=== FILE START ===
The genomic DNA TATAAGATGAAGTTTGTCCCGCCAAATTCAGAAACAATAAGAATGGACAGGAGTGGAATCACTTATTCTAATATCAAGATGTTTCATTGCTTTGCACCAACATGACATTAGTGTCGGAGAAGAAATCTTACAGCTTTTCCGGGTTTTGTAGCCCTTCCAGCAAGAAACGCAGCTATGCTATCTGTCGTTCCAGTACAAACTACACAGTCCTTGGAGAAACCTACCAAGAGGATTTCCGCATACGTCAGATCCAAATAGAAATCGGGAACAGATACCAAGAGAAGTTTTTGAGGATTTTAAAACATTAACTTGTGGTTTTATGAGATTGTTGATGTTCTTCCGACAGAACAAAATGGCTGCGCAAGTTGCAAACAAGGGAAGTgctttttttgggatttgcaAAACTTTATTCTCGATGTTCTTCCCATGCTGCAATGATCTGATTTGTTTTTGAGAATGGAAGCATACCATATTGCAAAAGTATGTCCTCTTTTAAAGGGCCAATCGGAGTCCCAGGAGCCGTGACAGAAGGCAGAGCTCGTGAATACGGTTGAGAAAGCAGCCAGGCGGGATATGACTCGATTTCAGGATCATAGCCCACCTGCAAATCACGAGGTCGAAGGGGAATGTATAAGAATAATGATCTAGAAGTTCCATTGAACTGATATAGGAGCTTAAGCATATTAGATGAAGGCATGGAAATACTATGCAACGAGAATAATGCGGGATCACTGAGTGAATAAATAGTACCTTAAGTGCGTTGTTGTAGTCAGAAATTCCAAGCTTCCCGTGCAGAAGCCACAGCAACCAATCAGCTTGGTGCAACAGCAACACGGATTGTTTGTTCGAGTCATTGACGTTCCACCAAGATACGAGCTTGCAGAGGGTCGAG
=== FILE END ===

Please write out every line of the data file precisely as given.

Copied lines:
The genomic DNA TATAAGATGAAGTTTGTCCCGCCAAATTCAGAAACAATAAGAATGGACAGGAGTGGAATCACTTATTCTAATATCAAGATGTTTCATTGCTTTGCACCAACATGACATTAGTGTCGGAGAAGAAATCTTACAGCTTTTCCGGGTTTTGTAGCCCTTCCAGCAAGAAACGCAGCTATGCTATCTGTCGTTCCAGTACAAACTACACAGTCCTTGGAGAAACCTACCAAGAGGATTTCCGCATACGTCAGATCCAAATAGAAATCGGGAACAGATACCAAGAGAAGTTTTTGAGGATTTTAAAACATTAACTTGTGGTTTTATGAGATTGTTGATGTTCTTCCGACAGAACAAAATGGCTGCGCAAGTTGCAAACAAGGGAAGTgctttttttgggatttgcaAAACTTTATTCTCGATGTTCTTCCCATGCTGCAATGATCTGATTTGTTTTTGAGAATGGAAGCATACCATATTGCAAAAGTATGTCCTCTTTTAAAGGGCCAATCGGAGTCCCAGGAGCCGTGACAGAAGGCAGAGCTCGTGAATACGGTTGAGAAAGCAGCCAGGCGGGATATGACTCGATTTCAGGATCATAGCCCACCTGCAAATCACGAGGTCGAAGGGGAATGTATAAGAATAATGATCTAGAAGTTCCATTGAACTGATATAGGAGCTTAAGCATATTAGATGAAGGCATGGAAATACTATGCAACGAGAATAATGCGGGATCACTGAGTGAATAAATAGTACCTTAAGTGCGTTGTTGTAGTCAGAAATTCCAAGCTTCCCGTGCAGAAGCCACAGCAACCAATCAGCTTGGTGCAACAGCAACACGGATTGTTTGTTCGAGTCATTGACGTTCCACCAAGATACGAGCTTGCAGAGGGTCGAG